Furthermore, SEQENS has developed an enzymatic process for manufacturing d-serine product on a multiton scale; both productivity and high enantioselectivity were achieved (Fig. 1B). Protéus by SEQENS has developed its own enzyme library, with more than 300 enzymes available off-the-shelf.
Biocatalysis vs. Chemocatalysis
Synthetic chemists have the choice of using chemo- or biocatalysts. Chemocatalysts typically are transition-metal complexes with complicated structures designed to bind in specific ways to specific substrates to achieve a desired and highly selective transformation. While most are designed to perform homogenous catalysis in solution, heterogeneous catalysts are also available. Often, there are several choices of chemocatalysts for mediating a certain type of reaction.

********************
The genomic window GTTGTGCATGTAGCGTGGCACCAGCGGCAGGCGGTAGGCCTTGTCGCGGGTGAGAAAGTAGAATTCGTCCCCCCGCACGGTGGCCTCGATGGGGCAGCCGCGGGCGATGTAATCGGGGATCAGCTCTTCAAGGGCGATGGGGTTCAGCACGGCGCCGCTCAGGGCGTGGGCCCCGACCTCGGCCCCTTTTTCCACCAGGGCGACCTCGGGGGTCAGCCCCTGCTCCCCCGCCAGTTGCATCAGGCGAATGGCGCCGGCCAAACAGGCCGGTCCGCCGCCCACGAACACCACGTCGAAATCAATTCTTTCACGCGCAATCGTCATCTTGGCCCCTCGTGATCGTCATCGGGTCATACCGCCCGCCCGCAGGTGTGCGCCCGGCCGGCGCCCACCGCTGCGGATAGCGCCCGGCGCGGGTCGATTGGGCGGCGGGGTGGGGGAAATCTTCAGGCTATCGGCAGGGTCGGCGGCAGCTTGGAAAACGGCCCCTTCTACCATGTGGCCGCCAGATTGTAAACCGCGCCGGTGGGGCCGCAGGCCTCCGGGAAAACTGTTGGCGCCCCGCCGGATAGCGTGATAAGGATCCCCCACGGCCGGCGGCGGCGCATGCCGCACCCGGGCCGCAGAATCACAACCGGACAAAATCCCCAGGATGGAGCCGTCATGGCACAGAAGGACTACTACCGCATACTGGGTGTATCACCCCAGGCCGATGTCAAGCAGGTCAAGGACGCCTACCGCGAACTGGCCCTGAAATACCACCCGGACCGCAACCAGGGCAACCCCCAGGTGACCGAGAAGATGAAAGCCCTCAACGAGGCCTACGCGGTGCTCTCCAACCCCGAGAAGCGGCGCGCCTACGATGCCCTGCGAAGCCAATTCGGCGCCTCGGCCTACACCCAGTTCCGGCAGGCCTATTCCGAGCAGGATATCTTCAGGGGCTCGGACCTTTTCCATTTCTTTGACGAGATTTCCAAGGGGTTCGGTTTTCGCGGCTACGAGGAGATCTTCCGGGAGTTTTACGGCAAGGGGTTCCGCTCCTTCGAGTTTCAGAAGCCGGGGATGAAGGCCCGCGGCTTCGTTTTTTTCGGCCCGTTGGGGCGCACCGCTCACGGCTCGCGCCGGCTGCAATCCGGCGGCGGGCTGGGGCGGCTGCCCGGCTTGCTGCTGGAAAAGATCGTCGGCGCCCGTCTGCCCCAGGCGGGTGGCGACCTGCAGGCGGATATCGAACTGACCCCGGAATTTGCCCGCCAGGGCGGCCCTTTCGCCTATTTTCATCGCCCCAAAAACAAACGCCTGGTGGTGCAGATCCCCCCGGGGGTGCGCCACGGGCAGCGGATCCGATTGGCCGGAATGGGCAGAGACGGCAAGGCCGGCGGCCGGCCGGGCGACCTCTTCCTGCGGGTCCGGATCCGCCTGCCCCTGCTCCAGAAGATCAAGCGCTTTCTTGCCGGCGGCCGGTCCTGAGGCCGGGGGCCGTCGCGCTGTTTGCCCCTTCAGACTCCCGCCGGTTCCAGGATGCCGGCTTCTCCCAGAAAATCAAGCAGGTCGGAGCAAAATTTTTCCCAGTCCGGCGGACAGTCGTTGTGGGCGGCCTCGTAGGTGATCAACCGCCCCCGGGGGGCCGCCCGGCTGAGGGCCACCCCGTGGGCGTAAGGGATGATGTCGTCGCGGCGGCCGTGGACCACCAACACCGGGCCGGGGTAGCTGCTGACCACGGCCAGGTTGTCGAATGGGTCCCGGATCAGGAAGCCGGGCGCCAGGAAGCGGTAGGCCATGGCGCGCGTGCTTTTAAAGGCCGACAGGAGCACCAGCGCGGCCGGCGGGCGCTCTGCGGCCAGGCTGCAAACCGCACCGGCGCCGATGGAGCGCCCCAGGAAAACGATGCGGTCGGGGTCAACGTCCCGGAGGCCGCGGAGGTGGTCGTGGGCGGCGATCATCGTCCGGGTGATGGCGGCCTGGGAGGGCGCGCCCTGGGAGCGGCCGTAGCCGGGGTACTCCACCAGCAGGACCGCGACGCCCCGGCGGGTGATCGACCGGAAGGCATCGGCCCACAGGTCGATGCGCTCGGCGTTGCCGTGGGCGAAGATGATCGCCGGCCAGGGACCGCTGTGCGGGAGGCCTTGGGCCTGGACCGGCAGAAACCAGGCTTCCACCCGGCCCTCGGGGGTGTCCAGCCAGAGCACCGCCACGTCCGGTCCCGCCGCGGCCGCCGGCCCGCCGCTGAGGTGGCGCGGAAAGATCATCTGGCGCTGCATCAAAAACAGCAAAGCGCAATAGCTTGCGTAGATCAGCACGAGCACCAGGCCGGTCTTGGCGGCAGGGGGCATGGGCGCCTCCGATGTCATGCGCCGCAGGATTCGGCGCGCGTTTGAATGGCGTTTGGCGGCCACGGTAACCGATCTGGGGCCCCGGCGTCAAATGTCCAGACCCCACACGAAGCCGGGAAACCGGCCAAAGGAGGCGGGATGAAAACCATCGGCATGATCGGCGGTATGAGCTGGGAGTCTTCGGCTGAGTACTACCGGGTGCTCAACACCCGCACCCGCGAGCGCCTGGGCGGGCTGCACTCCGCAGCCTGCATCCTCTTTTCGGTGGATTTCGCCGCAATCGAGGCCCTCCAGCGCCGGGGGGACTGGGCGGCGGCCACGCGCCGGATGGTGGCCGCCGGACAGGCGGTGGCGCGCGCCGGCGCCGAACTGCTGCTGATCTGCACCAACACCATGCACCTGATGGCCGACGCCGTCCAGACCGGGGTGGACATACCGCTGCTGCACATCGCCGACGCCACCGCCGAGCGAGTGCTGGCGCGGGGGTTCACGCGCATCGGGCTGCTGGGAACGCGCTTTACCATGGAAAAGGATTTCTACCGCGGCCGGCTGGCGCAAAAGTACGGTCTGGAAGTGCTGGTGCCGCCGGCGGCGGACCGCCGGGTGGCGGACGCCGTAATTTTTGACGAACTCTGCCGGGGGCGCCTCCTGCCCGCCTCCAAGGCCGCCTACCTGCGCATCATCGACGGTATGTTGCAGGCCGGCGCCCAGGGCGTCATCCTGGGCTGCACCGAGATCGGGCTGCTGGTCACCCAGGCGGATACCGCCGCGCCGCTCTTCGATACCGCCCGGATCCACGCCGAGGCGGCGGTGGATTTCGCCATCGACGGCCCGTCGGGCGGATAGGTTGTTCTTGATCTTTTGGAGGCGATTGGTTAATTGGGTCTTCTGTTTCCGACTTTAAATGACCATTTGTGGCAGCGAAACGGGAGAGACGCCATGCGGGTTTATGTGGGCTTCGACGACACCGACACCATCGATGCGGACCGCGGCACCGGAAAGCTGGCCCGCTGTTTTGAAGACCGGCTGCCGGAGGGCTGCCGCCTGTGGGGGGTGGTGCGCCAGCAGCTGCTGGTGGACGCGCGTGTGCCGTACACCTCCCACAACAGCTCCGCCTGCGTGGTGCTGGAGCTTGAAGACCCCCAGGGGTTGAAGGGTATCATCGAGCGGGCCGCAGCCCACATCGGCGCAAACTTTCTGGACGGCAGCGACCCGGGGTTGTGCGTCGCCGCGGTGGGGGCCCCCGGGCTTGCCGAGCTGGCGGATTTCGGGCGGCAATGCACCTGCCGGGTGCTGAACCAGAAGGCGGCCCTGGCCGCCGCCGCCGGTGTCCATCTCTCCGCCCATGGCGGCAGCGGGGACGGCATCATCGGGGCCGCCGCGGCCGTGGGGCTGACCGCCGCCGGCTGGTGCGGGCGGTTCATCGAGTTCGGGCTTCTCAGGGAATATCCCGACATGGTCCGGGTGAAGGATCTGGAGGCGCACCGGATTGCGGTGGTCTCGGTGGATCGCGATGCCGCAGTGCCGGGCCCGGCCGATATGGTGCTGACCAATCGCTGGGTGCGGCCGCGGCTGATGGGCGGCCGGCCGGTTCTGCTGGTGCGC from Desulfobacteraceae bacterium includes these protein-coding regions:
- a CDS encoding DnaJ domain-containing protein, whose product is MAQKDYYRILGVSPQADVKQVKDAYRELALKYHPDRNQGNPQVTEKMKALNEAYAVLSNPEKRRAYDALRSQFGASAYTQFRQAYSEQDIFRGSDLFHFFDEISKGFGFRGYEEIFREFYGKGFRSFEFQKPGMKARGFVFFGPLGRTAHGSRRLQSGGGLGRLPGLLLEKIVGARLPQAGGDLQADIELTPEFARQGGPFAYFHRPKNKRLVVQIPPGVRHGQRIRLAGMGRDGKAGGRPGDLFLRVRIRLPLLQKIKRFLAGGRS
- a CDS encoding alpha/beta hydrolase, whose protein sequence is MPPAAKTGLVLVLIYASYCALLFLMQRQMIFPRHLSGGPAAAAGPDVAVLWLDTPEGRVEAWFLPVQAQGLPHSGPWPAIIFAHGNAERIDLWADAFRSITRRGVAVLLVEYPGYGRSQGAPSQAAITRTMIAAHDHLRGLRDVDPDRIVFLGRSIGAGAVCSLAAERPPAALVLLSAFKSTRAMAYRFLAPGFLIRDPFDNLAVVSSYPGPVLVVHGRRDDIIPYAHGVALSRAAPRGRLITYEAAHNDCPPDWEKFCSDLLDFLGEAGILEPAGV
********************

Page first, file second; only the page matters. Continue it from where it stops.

Like chemocatalysts, biocatalysts are designed to perform highly selective and specific chemistry, but can be composed of engineered enzymes. They have the advantage of being heavy metal free, and thus do not require the removal of metal impurities after completion of a reaction. Consistent with the homochirality of biomolecules, the reactions catalyzed by enzymes generally exhibit high stereo- and regioselectivities, generating products highly enriched for single enantiomers. Additionally, biocatalysts are highly efficient, allowing catalysis to be performed under mild reaction conditions, with reduced energy consumption and greenhouse gas emissions in comparison to chemical catalysis. Enzymatic reactions are also generally performed in water rather than organic solvents.